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Volunteering is a Natural Progression

Seamus Reynolds is a volunteer with Bann Rowing Club

1. What does your volunteering involve?

Head Coach, coaching rowers and organising the rest of the coaching. Also if I’m not coaching, you’ll usually find me fixing boats or patching them!

2. When did you first begin volunteering?

I’m actually a coach for the Gaelic Football club in Coleraine as well, doing strength and conditioning over their winter training, but my number one sport has always been rowing. I started in 1978 here in Coleraine, but worked in construction for 28 years and travelled a lot so I ended up rowing for different clubs in London, Wales and Waterford. You pick up a few things rowing for different clubs.

3. What inspired you to get involved?  

Have always had a strong connection with rowing, and then I suppose when my kids began to row as well, I became even more involved with coaching.

4. What attracted you to the role?

Much the same, I’ve always enjoyed and been involved with the sport and I guess it’s a natural progression that whenever you stop rowing yourself, you start coaching.

5. What skills or qualities are required for your volunteering role?

People skills and man management. As a foreman for years I was used to working with people, and there’s a lot of organisational work involved here too. On Saturdays especially, from 8.30am to 2pm, there’s all sorts of schedules for kids to come down and train. So there’s a lot of working out and managing to be done, as well as setting the times and coaches, there’s different equipment too, working out who can use the boats at which times.

6. Why do you volunteer?

There’s always been a good family feel around the club, I always got on with my coaches, enjoyed what I had and wanted to put something back into the sport.

7. How often do you volunteer?

 Six days a week, most of the training during school year is at 5am.

8. What do you enjoy most about volunteering?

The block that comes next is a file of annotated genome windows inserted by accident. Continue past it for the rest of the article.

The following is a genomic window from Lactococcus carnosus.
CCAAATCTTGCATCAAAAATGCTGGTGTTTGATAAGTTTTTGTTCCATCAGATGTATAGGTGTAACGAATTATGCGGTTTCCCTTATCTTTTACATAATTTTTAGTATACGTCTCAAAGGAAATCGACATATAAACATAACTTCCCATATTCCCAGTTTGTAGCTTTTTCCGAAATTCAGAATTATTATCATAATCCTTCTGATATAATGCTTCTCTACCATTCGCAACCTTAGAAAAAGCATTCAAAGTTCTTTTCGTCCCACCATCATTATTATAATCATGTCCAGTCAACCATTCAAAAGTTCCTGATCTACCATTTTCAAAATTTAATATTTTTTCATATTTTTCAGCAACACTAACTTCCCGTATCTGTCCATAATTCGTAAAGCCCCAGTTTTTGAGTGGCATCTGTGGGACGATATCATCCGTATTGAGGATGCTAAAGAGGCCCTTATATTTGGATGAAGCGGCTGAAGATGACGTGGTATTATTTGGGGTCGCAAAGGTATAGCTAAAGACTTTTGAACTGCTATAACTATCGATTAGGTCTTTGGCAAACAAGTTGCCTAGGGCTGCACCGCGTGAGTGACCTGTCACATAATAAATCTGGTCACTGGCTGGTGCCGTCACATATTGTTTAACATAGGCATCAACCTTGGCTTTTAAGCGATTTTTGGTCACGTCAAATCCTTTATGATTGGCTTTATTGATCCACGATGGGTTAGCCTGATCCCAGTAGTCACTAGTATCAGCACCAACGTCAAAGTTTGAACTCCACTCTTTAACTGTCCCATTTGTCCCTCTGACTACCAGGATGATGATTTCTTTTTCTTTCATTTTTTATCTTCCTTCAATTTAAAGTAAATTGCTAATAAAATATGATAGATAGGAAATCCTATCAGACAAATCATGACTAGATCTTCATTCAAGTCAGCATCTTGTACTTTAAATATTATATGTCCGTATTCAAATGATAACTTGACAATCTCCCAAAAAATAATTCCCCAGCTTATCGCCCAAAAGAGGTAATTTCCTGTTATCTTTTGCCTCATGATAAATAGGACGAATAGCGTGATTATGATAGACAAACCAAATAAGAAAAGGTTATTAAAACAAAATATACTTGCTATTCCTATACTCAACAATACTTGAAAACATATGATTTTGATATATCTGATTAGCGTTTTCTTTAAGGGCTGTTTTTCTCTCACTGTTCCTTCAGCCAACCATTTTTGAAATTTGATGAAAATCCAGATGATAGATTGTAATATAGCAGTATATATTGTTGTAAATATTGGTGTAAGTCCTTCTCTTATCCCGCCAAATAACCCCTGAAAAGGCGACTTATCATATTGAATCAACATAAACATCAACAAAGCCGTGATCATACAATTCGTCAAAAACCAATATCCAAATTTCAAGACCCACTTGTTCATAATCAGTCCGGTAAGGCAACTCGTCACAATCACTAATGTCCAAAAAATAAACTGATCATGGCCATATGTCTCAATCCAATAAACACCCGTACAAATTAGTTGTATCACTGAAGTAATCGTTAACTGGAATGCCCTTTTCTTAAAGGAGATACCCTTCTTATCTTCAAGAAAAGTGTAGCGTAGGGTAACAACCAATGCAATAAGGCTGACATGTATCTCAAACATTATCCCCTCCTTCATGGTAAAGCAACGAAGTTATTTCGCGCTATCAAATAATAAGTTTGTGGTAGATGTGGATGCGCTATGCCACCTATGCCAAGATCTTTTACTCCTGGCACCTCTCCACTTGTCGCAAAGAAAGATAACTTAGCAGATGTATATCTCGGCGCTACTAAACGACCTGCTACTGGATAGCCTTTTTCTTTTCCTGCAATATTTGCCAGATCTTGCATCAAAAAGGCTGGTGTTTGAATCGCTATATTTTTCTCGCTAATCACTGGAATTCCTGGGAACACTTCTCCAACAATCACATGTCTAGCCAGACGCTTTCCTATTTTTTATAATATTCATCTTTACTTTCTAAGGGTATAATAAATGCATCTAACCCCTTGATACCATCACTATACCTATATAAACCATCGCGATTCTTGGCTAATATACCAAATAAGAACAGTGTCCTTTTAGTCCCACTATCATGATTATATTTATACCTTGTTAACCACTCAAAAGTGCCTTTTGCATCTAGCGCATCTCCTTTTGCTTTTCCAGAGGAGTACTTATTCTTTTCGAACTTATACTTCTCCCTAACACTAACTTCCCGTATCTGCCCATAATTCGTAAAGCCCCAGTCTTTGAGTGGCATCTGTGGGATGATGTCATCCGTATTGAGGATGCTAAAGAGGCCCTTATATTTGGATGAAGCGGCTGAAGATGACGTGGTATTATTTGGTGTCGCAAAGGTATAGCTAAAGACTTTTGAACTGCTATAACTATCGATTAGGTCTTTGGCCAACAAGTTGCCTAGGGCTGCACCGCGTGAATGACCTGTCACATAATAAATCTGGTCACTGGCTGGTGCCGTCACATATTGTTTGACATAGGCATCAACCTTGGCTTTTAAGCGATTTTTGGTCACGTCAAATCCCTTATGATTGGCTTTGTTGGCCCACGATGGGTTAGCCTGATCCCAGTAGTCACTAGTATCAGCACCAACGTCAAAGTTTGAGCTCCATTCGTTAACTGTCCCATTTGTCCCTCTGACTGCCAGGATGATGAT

I really enjoy seeing how busy the club has become; we’re attracting kids from all across the board, boys and girls from different schools, ages and levels. We’ve kids coming from Rasharkin, all round the triangle, and further afield. I just enjoy seeing the kids get a lot out of it and getting the club buzzing. I was involved with this club in the 80s when there were only two or three members, who are committee members now. The past few years have been great though, as it’s grown so popular and of course we’ve got to see people who’ve been involved here moving on and rowing at a very high level. It’s been fantastic for a small club in a small town.


9. Why would you encourage others to get involved?

We’ve found it’s not just rowers, but also the parents of kids who row that can see the attraction. We’ve actually put parents on coaching courses and have some involved coaching the beginners. We often see a lot of parents either take an interest or wish that they’d done it themselves at a younger age.


10. What has been the highlight of your volunteering?

Getting to see kids reach the top level. Two years ago we won the Junior Irish Championship and then won three Championships last year. That was great and a long time coming, as I think the last championship won was the girl’s four in 1984. It spurs people on as well, reading and hearing about the success. The athletes now know that if you put the time in you can go as far as you want.

11. What advice would you give someone starting to volunteer?

Spread the load and give what you can. If you’ve got the time do it, don’t over commit and stretch yourself but certainly give what you can and make sure you’re enjoying it throughout. It’s not just about coaching, but the simple things like packing boats, and taking the boats and kids up and down to the regattas.

12. I know you were chosen as a torchbearer – congratulations!

Do you think the London 2012 Olympics will inspire people to get involved in sport and will it leave a legacy?

Definitely, you can tell there’s a buzz about the town, not even just for the rowing but also with the flame coming here. It was actually my daughter, Shannon, who I coached that nominated me. I think it’s going to inspire a lot of people, for example we’ve had 25 new girls approach us in the last the past month. It’d be nice to see something be put back into the sport though, and not just here, but all over, at the school and any other rowing club, because from what other small town in the UK are you going to see possibly three athletes go to the Olympics to compete in the same sport? It’s a phenomenal achievement.